The indivisible link between literacy and mathematics

The indivisible link between literacy and mathematics

In the last few weeks, ‘Maths Wars’ headlines have dominated the national educational conversation providing a new debate for educational leaders to weigh in on.

ACARA’s new draft curriculum advocates for inquiry approaches to mathematics where students problem solve, create, build, explore, and model during their lessons. With a significant body of evidence saying inquiry or discovery learning is less effective than teacher-led teaching, school leaders seem to be debating whether students should be taught algorithms and procedural knowledge explicitly, or given the freedom to solve authentic, real-world problems for themselves.

A heavy debate ensues when schools try to deliver one thing, one program and one standardised education for all students.

In the Seymour College Junior School, our approach to mathematics education is executed with an unwavering commitment to best practice for each learner.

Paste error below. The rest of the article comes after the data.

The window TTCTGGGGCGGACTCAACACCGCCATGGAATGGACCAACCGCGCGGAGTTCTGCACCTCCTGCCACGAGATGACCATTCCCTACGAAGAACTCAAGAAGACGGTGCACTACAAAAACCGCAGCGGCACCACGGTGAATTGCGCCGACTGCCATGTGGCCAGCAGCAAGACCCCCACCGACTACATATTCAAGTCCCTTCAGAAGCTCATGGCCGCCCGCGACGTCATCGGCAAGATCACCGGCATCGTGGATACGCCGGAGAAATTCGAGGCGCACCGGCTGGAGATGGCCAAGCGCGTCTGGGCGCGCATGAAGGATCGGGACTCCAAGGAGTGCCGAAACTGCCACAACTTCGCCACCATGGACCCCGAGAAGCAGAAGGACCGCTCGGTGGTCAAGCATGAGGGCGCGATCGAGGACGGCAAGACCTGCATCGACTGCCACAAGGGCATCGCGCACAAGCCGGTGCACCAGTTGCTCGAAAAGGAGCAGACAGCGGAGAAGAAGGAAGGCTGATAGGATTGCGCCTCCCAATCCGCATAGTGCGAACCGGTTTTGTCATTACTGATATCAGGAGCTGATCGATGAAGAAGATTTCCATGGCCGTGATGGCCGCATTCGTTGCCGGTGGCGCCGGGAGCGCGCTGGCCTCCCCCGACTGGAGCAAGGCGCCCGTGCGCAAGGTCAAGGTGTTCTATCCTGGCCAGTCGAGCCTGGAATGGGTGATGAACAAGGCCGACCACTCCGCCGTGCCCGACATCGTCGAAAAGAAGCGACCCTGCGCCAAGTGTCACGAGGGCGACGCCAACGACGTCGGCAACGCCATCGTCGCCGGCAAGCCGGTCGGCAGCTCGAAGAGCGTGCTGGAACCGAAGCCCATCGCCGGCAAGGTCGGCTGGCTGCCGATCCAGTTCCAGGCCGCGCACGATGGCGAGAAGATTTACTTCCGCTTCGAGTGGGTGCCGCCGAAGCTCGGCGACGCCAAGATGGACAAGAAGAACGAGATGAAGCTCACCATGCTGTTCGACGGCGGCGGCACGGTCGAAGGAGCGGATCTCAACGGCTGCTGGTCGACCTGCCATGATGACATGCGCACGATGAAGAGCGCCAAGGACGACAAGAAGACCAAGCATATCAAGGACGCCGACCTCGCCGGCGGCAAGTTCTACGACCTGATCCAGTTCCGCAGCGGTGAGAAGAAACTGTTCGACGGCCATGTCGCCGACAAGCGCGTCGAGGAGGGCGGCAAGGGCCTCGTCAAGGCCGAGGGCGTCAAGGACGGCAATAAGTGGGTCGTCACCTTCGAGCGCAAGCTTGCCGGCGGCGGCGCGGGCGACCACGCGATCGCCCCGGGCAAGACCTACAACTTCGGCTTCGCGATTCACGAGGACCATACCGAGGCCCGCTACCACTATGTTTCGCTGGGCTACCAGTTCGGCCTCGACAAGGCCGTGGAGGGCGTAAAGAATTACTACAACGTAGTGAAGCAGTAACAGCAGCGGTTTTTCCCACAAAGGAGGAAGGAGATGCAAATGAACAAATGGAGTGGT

John Hattie's meta-analysis of thousands of research papers outlines that high expectations from a teacher, and a teacher's belief that they can have a positive impact on a child's learning are two of the most significant factors in a child's academic improvement. There is no debate about that.

At Seymour College we believe fundamentally that:

There is no such thing as being born with a ‘maths’ brain, and no such thing as being born without one. Our students are consistently given positive messages about their potential and ability because we know that all students can achieve high levels of mathematics if they are given high level opportunities. The way that teachers create learning experiences to allow each student to reach their potential is by far the most important part of their job.

The most significant influence on learning is the feedback provided by a teacher with the intention to take the student beyond their own perceived performance ability. That is, pushing them to become better than they think they are.